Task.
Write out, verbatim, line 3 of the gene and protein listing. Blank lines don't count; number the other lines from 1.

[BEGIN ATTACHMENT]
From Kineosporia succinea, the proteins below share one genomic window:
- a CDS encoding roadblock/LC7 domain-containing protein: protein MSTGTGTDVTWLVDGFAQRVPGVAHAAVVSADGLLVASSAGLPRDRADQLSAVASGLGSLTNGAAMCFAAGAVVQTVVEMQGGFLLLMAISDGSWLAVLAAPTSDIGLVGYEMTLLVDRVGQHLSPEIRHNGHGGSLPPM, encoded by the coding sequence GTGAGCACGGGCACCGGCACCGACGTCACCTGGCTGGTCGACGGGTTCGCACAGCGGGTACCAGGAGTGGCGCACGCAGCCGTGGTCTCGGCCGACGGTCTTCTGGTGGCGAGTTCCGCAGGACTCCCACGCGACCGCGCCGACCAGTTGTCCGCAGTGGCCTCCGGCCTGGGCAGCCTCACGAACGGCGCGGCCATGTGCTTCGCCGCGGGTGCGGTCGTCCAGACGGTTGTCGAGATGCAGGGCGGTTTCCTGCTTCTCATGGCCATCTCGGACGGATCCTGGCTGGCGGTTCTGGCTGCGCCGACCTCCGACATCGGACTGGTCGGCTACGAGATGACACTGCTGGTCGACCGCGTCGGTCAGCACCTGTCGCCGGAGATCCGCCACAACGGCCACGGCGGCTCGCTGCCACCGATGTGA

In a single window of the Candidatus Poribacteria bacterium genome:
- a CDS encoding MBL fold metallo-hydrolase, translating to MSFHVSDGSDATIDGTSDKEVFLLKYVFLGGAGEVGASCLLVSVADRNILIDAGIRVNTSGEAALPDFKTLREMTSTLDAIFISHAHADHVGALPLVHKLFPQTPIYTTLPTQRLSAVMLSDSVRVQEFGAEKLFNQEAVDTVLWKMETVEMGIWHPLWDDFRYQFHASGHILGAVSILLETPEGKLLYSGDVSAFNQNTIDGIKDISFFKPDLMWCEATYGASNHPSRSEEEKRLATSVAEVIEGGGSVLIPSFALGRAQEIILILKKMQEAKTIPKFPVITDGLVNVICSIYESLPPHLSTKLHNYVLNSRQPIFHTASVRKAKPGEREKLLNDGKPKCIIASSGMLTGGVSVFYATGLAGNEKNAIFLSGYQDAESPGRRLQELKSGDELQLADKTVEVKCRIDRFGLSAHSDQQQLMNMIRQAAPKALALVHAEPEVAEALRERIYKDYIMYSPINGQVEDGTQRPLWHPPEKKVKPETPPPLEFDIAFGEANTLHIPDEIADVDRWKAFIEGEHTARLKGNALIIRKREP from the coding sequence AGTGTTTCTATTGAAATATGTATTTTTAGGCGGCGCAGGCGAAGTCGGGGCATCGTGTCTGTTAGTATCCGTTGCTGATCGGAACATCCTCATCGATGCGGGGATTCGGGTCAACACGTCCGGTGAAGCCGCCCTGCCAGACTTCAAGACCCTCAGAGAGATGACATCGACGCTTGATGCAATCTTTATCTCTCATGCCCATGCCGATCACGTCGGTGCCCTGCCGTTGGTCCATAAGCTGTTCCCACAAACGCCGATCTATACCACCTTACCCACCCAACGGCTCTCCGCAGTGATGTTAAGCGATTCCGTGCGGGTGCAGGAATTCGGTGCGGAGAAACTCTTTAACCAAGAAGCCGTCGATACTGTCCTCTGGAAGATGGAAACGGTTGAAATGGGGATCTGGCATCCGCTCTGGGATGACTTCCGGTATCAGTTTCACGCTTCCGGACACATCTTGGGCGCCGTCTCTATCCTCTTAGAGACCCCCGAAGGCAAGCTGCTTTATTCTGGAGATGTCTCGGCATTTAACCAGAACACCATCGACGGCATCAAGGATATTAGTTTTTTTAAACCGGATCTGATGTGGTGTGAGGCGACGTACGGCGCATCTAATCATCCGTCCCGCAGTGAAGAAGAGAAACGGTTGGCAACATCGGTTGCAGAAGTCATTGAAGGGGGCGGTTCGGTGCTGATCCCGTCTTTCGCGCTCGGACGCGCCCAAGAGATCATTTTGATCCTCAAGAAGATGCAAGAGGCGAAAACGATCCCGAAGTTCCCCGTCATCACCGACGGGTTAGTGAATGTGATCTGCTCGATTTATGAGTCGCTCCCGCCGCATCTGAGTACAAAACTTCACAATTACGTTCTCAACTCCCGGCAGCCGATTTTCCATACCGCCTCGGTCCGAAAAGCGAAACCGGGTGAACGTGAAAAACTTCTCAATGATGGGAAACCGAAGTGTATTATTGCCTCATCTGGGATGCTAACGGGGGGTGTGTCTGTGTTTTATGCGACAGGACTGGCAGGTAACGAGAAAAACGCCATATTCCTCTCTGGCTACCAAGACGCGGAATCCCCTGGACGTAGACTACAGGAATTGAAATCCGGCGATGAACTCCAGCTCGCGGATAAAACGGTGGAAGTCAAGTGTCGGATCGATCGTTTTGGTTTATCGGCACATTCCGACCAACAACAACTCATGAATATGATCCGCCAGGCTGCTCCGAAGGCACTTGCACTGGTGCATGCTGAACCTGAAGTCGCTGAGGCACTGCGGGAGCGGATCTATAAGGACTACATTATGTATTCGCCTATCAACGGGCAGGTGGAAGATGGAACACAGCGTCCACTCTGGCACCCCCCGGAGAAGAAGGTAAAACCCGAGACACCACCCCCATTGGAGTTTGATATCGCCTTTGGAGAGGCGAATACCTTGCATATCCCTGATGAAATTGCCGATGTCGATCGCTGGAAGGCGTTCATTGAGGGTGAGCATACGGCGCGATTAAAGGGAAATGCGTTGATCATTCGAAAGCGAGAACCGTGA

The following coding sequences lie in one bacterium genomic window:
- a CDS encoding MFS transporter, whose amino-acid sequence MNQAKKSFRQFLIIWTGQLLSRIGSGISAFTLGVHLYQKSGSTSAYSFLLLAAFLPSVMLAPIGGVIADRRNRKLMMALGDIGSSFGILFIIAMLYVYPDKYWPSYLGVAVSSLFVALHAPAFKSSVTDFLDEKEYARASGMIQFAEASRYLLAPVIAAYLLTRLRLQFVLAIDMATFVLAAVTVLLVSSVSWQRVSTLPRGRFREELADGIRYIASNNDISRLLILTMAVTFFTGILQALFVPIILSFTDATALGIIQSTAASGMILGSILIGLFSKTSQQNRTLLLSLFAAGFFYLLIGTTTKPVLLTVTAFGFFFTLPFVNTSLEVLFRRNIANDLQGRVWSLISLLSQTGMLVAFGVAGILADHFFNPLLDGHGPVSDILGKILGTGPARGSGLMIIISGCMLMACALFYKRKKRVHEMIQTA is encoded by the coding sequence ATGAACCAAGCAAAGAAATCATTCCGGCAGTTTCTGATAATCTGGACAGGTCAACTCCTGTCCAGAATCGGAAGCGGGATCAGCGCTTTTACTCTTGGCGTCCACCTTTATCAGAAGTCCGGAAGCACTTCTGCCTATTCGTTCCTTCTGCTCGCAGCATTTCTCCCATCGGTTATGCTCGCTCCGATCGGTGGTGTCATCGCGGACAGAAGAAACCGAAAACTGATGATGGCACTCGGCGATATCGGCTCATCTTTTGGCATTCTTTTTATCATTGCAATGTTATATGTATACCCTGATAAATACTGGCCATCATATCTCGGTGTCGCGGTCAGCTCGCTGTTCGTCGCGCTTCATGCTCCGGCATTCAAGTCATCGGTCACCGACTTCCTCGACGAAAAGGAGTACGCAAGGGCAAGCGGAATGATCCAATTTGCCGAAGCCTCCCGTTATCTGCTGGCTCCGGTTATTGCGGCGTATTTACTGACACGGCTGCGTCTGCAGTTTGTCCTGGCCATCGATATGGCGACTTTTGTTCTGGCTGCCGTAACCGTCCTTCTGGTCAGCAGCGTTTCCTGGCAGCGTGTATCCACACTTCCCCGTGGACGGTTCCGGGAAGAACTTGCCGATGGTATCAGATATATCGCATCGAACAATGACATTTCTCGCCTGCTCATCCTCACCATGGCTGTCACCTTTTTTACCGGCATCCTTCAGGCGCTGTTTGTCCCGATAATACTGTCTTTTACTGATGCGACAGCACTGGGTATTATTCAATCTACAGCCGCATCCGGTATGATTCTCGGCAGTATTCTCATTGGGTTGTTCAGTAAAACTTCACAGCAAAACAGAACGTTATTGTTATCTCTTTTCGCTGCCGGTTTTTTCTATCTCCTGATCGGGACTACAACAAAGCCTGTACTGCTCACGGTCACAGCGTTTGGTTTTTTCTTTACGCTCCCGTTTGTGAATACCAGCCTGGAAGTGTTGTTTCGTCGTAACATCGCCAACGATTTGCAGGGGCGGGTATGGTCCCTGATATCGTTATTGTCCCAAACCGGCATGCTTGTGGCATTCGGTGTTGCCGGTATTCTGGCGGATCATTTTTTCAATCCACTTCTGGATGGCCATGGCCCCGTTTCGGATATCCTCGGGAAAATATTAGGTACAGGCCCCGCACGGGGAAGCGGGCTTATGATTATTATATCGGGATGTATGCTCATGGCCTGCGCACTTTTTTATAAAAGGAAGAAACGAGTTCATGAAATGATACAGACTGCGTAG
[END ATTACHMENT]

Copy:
In a single window of the Candidatus Poribacteria bacterium genome: